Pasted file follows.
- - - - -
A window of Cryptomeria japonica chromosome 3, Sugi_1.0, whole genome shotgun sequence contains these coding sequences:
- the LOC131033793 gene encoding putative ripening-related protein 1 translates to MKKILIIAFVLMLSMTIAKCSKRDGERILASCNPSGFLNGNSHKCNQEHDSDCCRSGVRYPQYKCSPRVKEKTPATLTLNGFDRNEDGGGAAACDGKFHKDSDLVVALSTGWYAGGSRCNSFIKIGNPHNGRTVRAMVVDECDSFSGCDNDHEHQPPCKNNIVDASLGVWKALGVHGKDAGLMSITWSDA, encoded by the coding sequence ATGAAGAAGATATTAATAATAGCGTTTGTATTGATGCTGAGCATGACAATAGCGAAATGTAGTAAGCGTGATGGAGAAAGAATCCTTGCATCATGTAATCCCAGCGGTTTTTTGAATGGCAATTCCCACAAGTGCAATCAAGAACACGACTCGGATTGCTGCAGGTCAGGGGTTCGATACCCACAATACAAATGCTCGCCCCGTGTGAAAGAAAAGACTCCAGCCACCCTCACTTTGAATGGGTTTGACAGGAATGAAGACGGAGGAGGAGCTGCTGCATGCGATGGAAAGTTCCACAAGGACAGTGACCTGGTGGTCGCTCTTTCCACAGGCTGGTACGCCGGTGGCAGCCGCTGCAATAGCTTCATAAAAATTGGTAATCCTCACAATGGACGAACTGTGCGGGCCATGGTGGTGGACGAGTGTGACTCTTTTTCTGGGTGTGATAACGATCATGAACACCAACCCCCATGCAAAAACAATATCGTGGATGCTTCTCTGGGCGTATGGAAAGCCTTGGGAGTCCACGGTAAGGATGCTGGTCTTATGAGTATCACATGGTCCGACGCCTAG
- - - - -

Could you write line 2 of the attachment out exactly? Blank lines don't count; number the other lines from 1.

- the LOC131033793 gene encoding putative ripening-related protein 1 translates to MKKILIIAFVLMLSMTIAKCSKRDGERILASCNPSGFLNGNSHKCNQEHDSDCCRSGVRYPQYKCSPRVKEKTPATLTLNGFDRNEDGGGAAACDGKFHKDSDLVVALSTGWYAGGSRCNSFIKIGNPHNGRTVRAMVVDECDSFSGCDNDHEHQPPCKNNIVDASLGVWKALGVHGKDAGLMSITWSDA, encoded by the coding sequence ATGAAGAAGATATTAATAATAGCGTTTGTATTGATGCTGAGCATGACAATAGCGAAATGTAGTAAGCGTGATGGAGAAAGAATCCTTGCATCATGTAATCCCAGCGGTTTTTTGAATGGCAATTCCCACAAGTGCAATCAAGAACACGACTCGGATTGCTGCAGGTCAGGGGTTCGATACCCACAATACAAATGCTCGCCCCGTGTGAAAGAAAAGACTCCAGCCACCCTCACTTTGAATGGGTTTGACAGGAATGAAGACGGAGGAGGAGCTGCTGCATGCGATGGAAAGTTCCACAAGGACAGTGACCTGGTGGTCGCTCTTTCCACAGGCTGGTACGCCGGTGGCAGCCGCTGCAATAGCTTCATAAAAATTGGTAATCCTCACAATGGACGAACTGTGCGGGCCATGGTGGTGGACGAGTGTGACTCTTTTTCTGGGTGTGATAACGATCATGAACACCAACCCCCATGCAAAAACAATATCGTGGATGCTTCTCTGGGCGTATGGAAAGCCTTGGGAGTCCACGGTAAGGATGCTGGTCTTATGAGTATCACATGGTCCGACGCCTAG